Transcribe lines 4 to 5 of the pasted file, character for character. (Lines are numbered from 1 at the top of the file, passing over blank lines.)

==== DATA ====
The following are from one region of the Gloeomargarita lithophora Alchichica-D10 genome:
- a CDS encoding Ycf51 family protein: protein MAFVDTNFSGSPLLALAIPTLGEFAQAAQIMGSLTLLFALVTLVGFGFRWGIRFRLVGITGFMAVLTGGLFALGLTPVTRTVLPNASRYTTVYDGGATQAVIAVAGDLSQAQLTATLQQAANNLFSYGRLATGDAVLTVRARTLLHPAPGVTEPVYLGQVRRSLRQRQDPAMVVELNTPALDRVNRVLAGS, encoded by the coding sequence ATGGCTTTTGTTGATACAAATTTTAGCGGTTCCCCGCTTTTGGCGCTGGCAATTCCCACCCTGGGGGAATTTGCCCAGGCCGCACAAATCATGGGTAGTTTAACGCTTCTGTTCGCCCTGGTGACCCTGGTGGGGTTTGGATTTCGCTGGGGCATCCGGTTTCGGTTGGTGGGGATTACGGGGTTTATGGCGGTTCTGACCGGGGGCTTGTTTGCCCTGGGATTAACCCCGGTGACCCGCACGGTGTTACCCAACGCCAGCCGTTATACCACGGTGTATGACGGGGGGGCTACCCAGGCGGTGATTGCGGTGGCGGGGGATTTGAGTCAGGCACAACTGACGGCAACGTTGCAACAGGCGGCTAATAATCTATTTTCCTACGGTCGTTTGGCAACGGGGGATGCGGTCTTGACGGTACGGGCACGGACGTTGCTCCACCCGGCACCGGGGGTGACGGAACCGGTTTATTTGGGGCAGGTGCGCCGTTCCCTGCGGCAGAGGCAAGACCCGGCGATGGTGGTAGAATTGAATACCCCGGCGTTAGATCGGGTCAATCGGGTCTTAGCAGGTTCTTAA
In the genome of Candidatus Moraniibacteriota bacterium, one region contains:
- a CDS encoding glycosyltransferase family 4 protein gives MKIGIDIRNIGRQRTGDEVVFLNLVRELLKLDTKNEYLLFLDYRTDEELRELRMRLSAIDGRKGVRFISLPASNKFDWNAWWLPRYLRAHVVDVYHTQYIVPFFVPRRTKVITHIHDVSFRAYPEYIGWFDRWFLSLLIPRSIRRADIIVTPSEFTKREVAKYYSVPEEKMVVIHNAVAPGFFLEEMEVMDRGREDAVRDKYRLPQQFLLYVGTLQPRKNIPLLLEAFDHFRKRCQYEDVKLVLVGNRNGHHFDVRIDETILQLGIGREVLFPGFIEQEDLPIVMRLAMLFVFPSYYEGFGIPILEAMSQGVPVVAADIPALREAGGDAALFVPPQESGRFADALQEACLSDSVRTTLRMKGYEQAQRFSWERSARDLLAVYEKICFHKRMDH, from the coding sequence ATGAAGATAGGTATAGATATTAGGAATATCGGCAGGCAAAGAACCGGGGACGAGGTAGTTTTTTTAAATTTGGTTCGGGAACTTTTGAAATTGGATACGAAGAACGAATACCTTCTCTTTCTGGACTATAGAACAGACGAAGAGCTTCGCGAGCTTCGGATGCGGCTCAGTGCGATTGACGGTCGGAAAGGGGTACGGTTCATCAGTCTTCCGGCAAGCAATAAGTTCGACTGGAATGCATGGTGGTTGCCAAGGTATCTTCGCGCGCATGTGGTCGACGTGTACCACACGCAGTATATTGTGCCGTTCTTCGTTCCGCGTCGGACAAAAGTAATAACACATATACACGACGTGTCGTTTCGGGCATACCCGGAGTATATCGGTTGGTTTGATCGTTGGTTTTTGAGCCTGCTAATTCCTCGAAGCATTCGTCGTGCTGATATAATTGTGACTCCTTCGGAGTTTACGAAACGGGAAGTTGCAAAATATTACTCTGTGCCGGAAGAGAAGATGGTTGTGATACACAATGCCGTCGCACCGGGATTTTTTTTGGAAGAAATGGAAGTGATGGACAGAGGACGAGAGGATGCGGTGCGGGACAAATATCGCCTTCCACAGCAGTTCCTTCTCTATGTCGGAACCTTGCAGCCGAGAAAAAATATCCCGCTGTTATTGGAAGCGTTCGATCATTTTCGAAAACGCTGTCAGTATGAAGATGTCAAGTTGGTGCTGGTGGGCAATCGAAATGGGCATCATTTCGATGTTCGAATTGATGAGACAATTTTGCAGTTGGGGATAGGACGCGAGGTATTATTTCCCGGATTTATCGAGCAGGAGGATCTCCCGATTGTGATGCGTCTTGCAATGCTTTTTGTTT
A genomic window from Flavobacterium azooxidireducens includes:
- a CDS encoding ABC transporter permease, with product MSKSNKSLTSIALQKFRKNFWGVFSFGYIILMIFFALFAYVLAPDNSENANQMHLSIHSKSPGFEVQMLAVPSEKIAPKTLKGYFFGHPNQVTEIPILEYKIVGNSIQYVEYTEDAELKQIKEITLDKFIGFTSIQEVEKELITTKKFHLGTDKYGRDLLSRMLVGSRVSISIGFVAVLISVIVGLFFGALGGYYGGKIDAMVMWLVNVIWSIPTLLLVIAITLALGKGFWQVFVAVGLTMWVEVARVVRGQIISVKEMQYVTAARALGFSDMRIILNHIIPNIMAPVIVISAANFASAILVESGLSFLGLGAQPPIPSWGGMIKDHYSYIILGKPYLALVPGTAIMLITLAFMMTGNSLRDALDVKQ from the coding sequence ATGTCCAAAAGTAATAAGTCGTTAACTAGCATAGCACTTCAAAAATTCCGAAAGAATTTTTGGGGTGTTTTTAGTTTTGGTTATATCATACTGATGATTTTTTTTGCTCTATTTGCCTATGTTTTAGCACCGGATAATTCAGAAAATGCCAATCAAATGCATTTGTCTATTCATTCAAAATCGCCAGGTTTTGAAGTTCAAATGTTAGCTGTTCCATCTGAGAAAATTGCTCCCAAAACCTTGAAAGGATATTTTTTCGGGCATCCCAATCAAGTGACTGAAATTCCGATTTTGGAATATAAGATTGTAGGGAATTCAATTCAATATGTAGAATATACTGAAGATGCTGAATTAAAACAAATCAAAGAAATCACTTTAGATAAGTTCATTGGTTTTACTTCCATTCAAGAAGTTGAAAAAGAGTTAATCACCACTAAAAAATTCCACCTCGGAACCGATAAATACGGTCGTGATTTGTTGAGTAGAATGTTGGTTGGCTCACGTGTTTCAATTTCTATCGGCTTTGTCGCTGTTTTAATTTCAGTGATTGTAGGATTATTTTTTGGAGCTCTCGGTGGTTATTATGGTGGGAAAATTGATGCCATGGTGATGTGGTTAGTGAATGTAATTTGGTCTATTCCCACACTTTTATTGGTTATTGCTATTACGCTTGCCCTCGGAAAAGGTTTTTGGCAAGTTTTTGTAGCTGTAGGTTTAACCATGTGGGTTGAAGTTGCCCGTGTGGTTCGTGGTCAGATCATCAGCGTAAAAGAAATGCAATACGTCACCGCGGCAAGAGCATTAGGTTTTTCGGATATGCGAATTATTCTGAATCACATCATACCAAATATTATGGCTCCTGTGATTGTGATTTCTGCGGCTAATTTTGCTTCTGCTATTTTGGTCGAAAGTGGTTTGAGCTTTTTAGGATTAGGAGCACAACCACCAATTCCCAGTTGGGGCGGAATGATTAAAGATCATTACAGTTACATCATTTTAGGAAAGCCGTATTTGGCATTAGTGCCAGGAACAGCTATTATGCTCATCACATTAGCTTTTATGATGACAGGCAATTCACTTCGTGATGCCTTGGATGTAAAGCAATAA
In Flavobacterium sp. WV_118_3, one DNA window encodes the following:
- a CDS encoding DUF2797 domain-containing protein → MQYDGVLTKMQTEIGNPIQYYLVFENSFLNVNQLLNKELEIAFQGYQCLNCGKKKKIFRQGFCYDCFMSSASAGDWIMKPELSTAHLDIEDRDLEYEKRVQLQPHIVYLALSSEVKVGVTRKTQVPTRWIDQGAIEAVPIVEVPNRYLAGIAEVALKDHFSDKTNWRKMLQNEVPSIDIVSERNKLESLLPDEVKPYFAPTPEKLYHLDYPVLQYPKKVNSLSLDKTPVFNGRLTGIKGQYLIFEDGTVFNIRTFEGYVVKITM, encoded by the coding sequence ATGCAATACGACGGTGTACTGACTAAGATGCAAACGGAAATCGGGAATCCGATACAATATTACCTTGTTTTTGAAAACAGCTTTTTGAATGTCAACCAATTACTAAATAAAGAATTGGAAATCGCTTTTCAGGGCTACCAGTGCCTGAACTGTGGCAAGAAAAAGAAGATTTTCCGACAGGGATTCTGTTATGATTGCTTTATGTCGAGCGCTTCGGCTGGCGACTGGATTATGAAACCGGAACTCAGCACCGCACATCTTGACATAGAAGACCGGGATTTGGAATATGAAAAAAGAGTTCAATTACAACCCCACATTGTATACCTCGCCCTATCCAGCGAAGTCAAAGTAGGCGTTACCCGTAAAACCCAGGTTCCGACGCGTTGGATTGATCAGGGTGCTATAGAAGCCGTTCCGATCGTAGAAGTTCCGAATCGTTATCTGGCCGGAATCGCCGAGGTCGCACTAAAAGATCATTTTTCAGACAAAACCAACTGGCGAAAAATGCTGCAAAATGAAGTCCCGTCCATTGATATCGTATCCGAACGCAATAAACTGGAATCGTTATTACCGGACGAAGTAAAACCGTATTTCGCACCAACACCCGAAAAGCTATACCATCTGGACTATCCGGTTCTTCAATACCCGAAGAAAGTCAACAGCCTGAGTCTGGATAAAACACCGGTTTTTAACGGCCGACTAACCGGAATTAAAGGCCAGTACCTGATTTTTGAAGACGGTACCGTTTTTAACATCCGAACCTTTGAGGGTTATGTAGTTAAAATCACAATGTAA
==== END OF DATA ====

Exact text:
- a CDS encoding glycosyltransferase family 4 protein gives MKIGIDIRNIGRQRTGDEVVFLNLVRELLKLDTKNEYLLFLDYRTDEELRELRMRLSAIDGRKGVRFISLPASNKFDWNAWWLPRYLRAHVVDVYHTQYIVPFFVPRRTKVITHIHDVSFRAYPEYIGWFDRWFLSLLIPRSIRRADIIVTPSEFTKREVAKYYSVPEEKMVVIHNAVAPGFFLEEMEVMDRGREDAVRDKYRLPQQFLLYVGTLQPRKNIPLLLEAFDHFRKRCQYEDVKLVLVGNRNGHHFDVRIDETILQLGIGREVLFPGFIEQEDLPIVMRLAMLFVFPSYYEGFGIPILEAMSQGVPVVAADIPALREAGGDAALFVPPQESGRFADALQEACLSDSVRTTLRMKGYEQAQRFSWERSARDLLAVYEKICFHKRMDH, from the coding sequence ATGAAGATAGGTATAGATATTAGGAATATCGGCAGGCAAAGAACCGGGGACGAGGTAGTTTTTTTAAATTTGGTTCGGGAACTTTTGAAATTGGATACGAAGAACGAATACCTTCTCTTTCTGGACTATAGAACAGACGAAGAGCTTCGCGAGCTTCGGATGCGGCTCAGTGCGATTGACGGTCGGAAAGGGGTACGGTTCATCAGTCTTCCGGCAAGCAATAAGTTCGACTGGAATGCATGGTGGTTGCCAAGGTATCTTCGCGCGCATGTGGTCGACGTGTACCACACGCAGTATATTGTGCCGTTCTTCGTTCCGCGTCGGACAAAAGTAATAACACATATACACGACGTGTCGTTTCGGGCATACCCGGAGTATATCGGTTGGTTTGATCGTTGGTTTTTGAGCCTGCTAATTCCTCGAAGCATTCGTCGTGCTGATATAATTGTGACTCCTTCGGAGTTTACGAAACGGGAAGTTGCAAAATATTACTCTGTGCCGGAAGAGAAGATGGTTGTGATACACAATGCCGTCGCACCGGGATTTTTTTTGGAAGAAATGGAAGTGATGGACAGAGGACGAGAGGATGCGGTGCGGGACAAATATCGCCTTCCACAGCAGTTCCTTCTCTATGTCGGAACCTTGCAGCCGAGAAAAAATATCCCGCTGTTATTGGAAGCGTTCGATCATTTTCGAAAACGCTGTCAGTATGAAGATGTCAAGTTGGTGCTGGTGGGCAATCGAAATGGGCATCATTTCGATGTTCGAATTGATGAGACAATTTTGCAGTTGGGGATAGGACGCGAGGTATTATTTCCCGGATTTATCGAGCAGGAGGATCTCCCGATTGTGATGCGTCTTGCAATGCTTTTTGTTT
A genomic window from Flavobacterium azooxidireducens includes: